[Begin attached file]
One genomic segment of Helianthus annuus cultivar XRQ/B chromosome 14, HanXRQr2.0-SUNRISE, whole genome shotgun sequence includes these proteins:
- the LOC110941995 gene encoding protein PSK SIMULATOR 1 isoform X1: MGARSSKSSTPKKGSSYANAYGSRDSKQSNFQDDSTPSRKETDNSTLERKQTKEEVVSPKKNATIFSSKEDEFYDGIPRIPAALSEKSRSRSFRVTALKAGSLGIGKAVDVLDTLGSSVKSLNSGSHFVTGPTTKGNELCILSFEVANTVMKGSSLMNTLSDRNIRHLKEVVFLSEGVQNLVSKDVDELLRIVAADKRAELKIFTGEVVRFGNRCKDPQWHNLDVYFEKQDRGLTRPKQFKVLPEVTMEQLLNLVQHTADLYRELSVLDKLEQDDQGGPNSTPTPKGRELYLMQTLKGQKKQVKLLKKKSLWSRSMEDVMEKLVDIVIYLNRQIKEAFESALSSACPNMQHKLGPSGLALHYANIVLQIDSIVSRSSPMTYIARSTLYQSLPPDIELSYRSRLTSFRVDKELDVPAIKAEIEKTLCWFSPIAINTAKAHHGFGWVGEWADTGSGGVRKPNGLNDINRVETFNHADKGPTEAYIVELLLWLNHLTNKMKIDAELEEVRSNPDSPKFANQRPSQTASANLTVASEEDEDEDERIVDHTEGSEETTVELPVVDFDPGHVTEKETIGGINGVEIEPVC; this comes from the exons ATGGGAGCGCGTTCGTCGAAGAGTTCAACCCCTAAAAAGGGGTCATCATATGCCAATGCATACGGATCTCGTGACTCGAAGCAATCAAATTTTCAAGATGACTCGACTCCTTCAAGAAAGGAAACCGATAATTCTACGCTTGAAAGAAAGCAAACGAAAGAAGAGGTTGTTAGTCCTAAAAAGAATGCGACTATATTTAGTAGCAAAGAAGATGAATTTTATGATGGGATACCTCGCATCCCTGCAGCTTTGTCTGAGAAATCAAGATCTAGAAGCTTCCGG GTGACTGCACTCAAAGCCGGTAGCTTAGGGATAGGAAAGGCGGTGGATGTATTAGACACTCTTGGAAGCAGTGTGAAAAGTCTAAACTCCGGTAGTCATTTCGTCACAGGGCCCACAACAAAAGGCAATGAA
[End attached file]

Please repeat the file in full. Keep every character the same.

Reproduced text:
One genomic segment of Helianthus annuus cultivar XRQ/B chromosome 14, HanXRQr2.0-SUNRISE, whole genome shotgun sequence includes these proteins:
- the LOC110941995 gene encoding protein PSK SIMULATOR 1 isoform X1: MGARSSKSSTPKKGSSYANAYGSRDSKQSNFQDDSTPSRKETDNSTLERKQTKEEVVSPKKNATIFSSKEDEFYDGIPRIPAALSEKSRSRSFRVTALKAGSLGIGKAVDVLDTLGSSVKSLNSGSHFVTGPTTKGNELCILSFEVANTVMKGSSLMNTLSDRNIRHLKEVVFLSEGVQNLVSKDVDELLRIVAADKRAELKIFTGEVVRFGNRCKDPQWHNLDVYFEKQDRGLTRPKQFKVLPEVTMEQLLNLVQHTADLYRELSVLDKLEQDDQGGPNSTPTPKGRELYLMQTLKGQKKQVKLLKKKSLWSRSMEDVMEKLVDIVIYLNRQIKEAFESALSSACPNMQHKLGPSGLALHYANIVLQIDSIVSRSSPMTYIARSTLYQSLPPDIELSYRSRLTSFRVDKELDVPAIKAEIEKTLCWFSPIAINTAKAHHGFGWVGEWADTGSGGVRKPNGLNDINRVETFNHADKGPTEAYIVELLLWLNHLTNKMKIDAELEEVRSNPDSPKFANQRPSQTASANLTVASEEDEDEDERIVDHTEGSEETTVELPVVDFDPGHVTEKETIGGINGVEIEPVC; this comes from the exons ATGGGAGCGCGTTCGTCGAAGAGTTCAACCCCTAAAAAGGGGTCATCATATGCCAATGCATACGGATCTCGTGACTCGAAGCAATCAAATTTTCAAGATGACTCGACTCCTTCAAGAAAGGAAACCGATAATTCTACGCTTGAAAGAAAGCAAACGAAAGAAGAGGTTGTTAGTCCTAAAAAGAATGCGACTATATTTAGTAGCAAAGAAGATGAATTTTATGATGGGATACCTCGCATCCCTGCAGCTTTGTCTGAGAAATCAAGATCTAGAAGCTTCCGG GTGACTGCACTCAAAGCCGGTAGCTTAGGGATAGGAAAGGCGGTGGATGTATTAGACACTCTTGGAAGCAGTGTGAAAAGTCTAAACTCCGGTAGTCATTTCGTCACAGGGCCCACAACAAAAGGCAATGAA